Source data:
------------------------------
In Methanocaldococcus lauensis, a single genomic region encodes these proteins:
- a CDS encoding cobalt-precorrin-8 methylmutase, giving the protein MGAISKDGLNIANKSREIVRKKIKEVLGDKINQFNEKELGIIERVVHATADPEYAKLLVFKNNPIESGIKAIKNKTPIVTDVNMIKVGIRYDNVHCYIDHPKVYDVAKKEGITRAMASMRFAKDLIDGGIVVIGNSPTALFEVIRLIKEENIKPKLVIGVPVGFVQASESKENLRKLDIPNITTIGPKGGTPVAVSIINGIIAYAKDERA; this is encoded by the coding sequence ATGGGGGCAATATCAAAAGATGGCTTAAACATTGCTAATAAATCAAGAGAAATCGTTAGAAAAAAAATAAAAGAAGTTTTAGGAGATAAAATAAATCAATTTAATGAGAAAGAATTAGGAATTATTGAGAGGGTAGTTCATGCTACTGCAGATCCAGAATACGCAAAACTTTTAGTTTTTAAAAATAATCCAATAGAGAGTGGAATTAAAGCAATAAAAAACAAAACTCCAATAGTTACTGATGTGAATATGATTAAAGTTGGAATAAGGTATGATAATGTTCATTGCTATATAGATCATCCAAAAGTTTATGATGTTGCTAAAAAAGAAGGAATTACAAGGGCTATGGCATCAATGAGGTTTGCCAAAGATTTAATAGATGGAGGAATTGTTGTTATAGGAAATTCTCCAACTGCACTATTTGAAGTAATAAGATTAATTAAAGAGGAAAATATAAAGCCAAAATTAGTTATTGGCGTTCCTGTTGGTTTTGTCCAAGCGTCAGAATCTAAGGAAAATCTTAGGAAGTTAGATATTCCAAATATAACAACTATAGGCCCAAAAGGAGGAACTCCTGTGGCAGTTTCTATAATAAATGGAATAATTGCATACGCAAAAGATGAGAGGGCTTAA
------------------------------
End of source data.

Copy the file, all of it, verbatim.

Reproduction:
In Methanocaldococcus lauensis, a single genomic region encodes these proteins:
- a CDS encoding cobalt-precorrin-8 methylmutase, giving the protein MGAISKDGLNIANKSREIVRKKIKEVLGDKINQFNEKELGIIERVVHATADPEYAKLLVFKNNPIESGIKAIKNKTPIVTDVNMIKVGIRYDNVHCYIDHPKVYDVAKKEGITRAMASMRFAKDLIDGGIVVIGNSPTALFEVIRLIKEENIKPKLVIGVPVGFVQASESKENLRKLDIPNITTIGPKGGTPVAVSIINGIIAYAKDERA; this is encoded by the coding sequence ATGGGGGCAATATCAAAAGATGGCTTAAACATTGCTAATAAATCAAGAGAAATCGTTAGAAAAAAAATAAAAGAAGTTTTAGGAGATAAAATAAATCAATTTAATGAGAAAGAATTAGGAATTATTGAGAGGGTAGTTCATGCTACTGCAGATCCAGAATACGCAAAACTTTTAGTTTTTAAAAATAATCCAATAGAGAGTGGAATTAAAGCAATAAAAAACAAAACTCCAATAGTTACTGATGTGAATATGATTAAAGTTGGAATAAGGTATGATAATGTTCATTGCTATATAGATCATCCAAAAGTTTATGATGTTGCTAAAAAAGAAGGAATTACAAGGGCTATGGCATCAATGAGGTTTGCCAAAGATTTAATAGATGGAGGAATTGTTGTTATAGGAAATTCTCCAACTGCACTATTTGAAGTAATAAGATTAATTAAAGAGGAAAATATAAAGCCAAAATTAGTTATTGGCGTTCCTGTTGGTTTTGTCCAAGCGTCAGAATCTAAGGAAAATCTTAGGAAGTTAGATATTCCAAATATAACAACTATAGGCCCAAAAGGAGGAACTCCTGTGGCAGTTTCTATAATAAATGGAATAATTGCATACGCAAAAGATGAGAGGGCTTAA